I don’t understand where you get the idea that elite liberals feel personally extremely guilty for their own sins, and that this is the source of their inordinate anger and hatred against theists. There are many elite liberals who in their personal lives are responsible, decent, caring people living orderly and productive lives. Many of them are faithfully married and devoted to their families. Your portrayal of them as particularly bad sinners, and your theory that their hatred of theists comes from the fact that they, the liberal atheists, are particularly bad sinners and covering up an intense feeling of guilt, seem off the mark to me.
This got me thinking, so I tried to work it out a bit more carefully.
First, evil is any defect of a being’s expression of its nature. Evil thus includes any defect of any kind. In particular it includes all defects of righteousness, all sins. Some such defects are worse than others, but all are evils.
The more generally righteous a person is, the more apparent to him his remaining defects will be. There is a very concrete analogy from bodybuilding. When a bodybuilder is close to his target percentage of body fat, close to the way, e.g., he wants his abs to be defined, the tiniest gain of fat will be glaringly obvious to him (though probably not to anyone else). A fat man, even if he was paying attention and trying to lose weight, would not even begin to notice such a small variation in his body fat. Certainly he would not berate himself over it, as the bodybuilder does, nor would he kill himself in the gym the next day to get rid of the defect. Likewise a pianist who had practiced a piece for many hundreds of hours would notice a tiny defect in his performance that even other master pianists would not.
So likewise for those advanced in righteousness and sanctity. No one is more convinced of his utter, loathsome sinfulness than the great saint.
Thus a man like, say, Mitt Romney, living a truly virtuous life, and outwardly quite successful in maintaining extremely high levels of personal rectitude, is probably acutely aware of his remaining shortcomings. Such people tend to really beat themselves up if they over-indulge in drink or food, or otherwise pass the bounds of moderation. That’s how they stay so trim. And a liberal, living a righteous life – which is to say, a conservative life – like Romney’s (faithful husband, loving and attentive father, honest businessman, good churchman, magnanimous in his charitable works, etc.) would feel strongly that, e.g., infidelity is a great evil. He would react with horror to the suggestion that he himself commit adultery and divorce his wife. But then, this would mean that he would be perfectly aware, somewhere in himself – in his “guts,” as I put it – that his avowed liberal ostensible tolerance of adultery and easy divorce is at odds with his deep conviction that adultery and divorce are abhorrent. He would be aware at some level that his liberal moral beliefs were false, and that in espousing them publicly he was, not only lying, but advocating and promoting evil.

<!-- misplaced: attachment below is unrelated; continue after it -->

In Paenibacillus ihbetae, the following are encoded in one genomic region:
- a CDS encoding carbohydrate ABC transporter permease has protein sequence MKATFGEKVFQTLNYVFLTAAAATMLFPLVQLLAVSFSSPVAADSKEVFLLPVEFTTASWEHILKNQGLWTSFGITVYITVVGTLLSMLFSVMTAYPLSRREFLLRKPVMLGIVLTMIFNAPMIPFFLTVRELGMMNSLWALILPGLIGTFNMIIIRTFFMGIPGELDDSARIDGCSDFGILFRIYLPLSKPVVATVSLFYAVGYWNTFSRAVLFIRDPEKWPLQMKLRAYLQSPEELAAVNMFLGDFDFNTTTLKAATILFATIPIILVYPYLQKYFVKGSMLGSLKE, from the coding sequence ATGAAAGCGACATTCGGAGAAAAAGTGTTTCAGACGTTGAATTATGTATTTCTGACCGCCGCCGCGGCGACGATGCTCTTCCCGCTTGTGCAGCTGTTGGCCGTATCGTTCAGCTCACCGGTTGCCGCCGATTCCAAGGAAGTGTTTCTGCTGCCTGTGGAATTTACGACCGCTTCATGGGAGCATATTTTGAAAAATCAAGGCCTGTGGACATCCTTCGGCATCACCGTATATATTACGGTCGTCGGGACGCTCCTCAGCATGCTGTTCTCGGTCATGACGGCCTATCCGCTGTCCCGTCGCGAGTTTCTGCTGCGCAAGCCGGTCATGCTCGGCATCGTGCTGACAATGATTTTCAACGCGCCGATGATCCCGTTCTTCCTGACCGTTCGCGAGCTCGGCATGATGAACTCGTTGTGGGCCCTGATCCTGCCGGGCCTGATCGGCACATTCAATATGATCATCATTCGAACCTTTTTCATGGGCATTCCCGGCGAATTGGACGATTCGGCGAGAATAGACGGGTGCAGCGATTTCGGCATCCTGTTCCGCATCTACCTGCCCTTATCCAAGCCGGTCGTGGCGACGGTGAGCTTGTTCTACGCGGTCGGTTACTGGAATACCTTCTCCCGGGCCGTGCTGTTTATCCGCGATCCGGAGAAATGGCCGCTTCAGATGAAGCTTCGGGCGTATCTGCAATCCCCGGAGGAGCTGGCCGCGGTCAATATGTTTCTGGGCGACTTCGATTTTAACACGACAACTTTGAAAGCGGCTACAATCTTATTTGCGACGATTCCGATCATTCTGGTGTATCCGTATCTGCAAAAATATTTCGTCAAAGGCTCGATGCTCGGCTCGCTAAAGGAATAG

And I think a lot of liberals find themselves in this predicament. As I have said many times, the liberal is at war with his own body. He is at war with his own nature.
A righteous man cannot feel comfortable with his lies. They must be to him a source of torment. Oh, he may paper the torment over, distract himself from it with busyness or supererogatory acts of charity – organizing a charity ball or something, to save the whales or whatever, and assuage his guilt – but none of that really works. He knows at some level that in promoting gay marriage, or whatever, he is betraying his own deepest convictions. If for whatever reason – whatever selfish reason – he is unwilling to let go of his liberalism and be faithful to himself (perhaps because he fears social ostracism), he is bound to remain in this state of profound, albeit perhaps obscure, moral dissonance.
Now, internal dissonance and conflict in human beings is called “anxiety.” It is the lowest grade of fear. The more the dissonance is amplified, the greater the fear. And as the righteous liberal goes through life, the dissonance cannot but increase steadily. He’ll use up more and more of his neurological and moral resources managing the conflicts between his true, conservative principles and his ostensible, liberal principles. He’ll have to keep track of more and more unprincipled exceptions, the way a liar must keep track of more and more lies. At some point, most righteous liberals therefore eventually have a breakthrough – or a breakdown – and emerge as conservatives, the way David Mamet did. Those who do not, must double down on their liberal wager. Their doubling down consists in a redoubled intellectual and political commitment to moral nihilism, and libertinism. They are the ones who get really angry at conservatives and Christians.
Most righteous liberals are not thoughtful. The more thoughtful they are, the sooner they either suffer the breakthrough to conservatism, or double down on their liberalism. So, it’s the thoughtful liberals that are often angry.
Provided, of course, that they turn the gaze of their deliberation upon politics at all. There are all sorts of liberals who are very bright, very thoughtful – scientists, for example, or IT professionals – but who have not deliberated upon their liberalism. They’ve attended to other things. Thus while their positions on, say, the interpretation of quantum mechanics may be quite sophisticated, their liberalism is thoughtless.